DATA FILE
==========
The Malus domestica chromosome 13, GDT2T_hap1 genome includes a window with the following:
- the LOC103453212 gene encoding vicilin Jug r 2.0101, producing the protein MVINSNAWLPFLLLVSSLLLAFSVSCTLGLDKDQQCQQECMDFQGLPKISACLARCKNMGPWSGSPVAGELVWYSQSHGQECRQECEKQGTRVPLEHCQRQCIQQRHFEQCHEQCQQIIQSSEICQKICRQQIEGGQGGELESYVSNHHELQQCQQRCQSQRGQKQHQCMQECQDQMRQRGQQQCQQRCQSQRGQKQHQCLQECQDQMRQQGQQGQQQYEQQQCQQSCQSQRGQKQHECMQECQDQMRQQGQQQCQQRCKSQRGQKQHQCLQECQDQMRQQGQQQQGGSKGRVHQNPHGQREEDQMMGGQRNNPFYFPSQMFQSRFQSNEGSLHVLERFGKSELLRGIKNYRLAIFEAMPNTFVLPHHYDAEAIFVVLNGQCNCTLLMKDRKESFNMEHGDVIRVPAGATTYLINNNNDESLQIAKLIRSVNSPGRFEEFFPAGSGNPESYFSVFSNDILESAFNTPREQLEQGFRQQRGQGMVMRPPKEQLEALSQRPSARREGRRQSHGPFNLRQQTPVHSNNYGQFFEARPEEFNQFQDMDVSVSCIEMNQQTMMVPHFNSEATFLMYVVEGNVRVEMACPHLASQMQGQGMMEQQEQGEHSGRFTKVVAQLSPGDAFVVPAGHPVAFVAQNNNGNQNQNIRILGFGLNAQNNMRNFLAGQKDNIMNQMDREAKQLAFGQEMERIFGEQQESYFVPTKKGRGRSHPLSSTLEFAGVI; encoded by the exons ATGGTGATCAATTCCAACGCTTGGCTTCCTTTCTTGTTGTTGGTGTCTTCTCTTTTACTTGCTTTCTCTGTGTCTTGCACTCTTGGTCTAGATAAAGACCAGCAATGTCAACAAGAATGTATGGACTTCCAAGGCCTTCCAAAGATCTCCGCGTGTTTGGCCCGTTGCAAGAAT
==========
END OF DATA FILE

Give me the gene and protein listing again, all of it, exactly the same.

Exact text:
The Malus domestica chromosome 13, GDT2T_hap1 genome includes a window with the following:
- the LOC103453212 gene encoding vicilin Jug r 2.0101, producing the protein MVINSNAWLPFLLLVSSLLLAFSVSCTLGLDKDQQCQQECMDFQGLPKISACLARCKNMGPWSGSPVAGELVWYSQSHGQECRQECEKQGTRVPLEHCQRQCIQQRHFEQCHEQCQQIIQSSEICQKICRQQIEGGQGGELESYVSNHHELQQCQQRCQSQRGQKQHQCMQECQDQMRQRGQQQCQQRCQSQRGQKQHQCLQECQDQMRQQGQQGQQQYEQQQCQQSCQSQRGQKQHECMQECQDQMRQQGQQQCQQRCKSQRGQKQHQCLQECQDQMRQQGQQQQGGSKGRVHQNPHGQREEDQMMGGQRNNPFYFPSQMFQSRFQSNEGSLHVLERFGKSELLRGIKNYRLAIFEAMPNTFVLPHHYDAEAIFVVLNGQCNCTLLMKDRKESFNMEHGDVIRVPAGATTYLINNNNDESLQIAKLIRSVNSPGRFEEFFPAGSGNPESYFSVFSNDILESAFNTPREQLEQGFRQQRGQGMVMRPPKEQLEALSQRPSARREGRRQSHGPFNLRQQTPVHSNNYGQFFEARPEEFNQFQDMDVSVSCIEMNQQTMMVPHFNSEATFLMYVVEGNVRVEMACPHLASQMQGQGMMEQQEQGEHSGRFTKVVAQLSPGDAFVVPAGHPVAFVAQNNNGNQNQNIRILGFGLNAQNNMRNFLAGQKDNIMNQMDREAKQLAFGQEMERIFGEQQESYFVPTKKGRGRSHPLSSTLEFAGVI; encoded by the exons ATGGTGATCAATTCCAACGCTTGGCTTCCTTTCTTGTTGTTGGTGTCTTCTCTTTTACTTGCTTTCTCTGTGTCTTGCACTCTTGGTCTAGATAAAGACCAGCAATGTCAACAAGAATGTATGGACTTCCAAGGCCTTCCAAAGATCTCCGCGTGTTTGGCCCGTTGCAAGAAT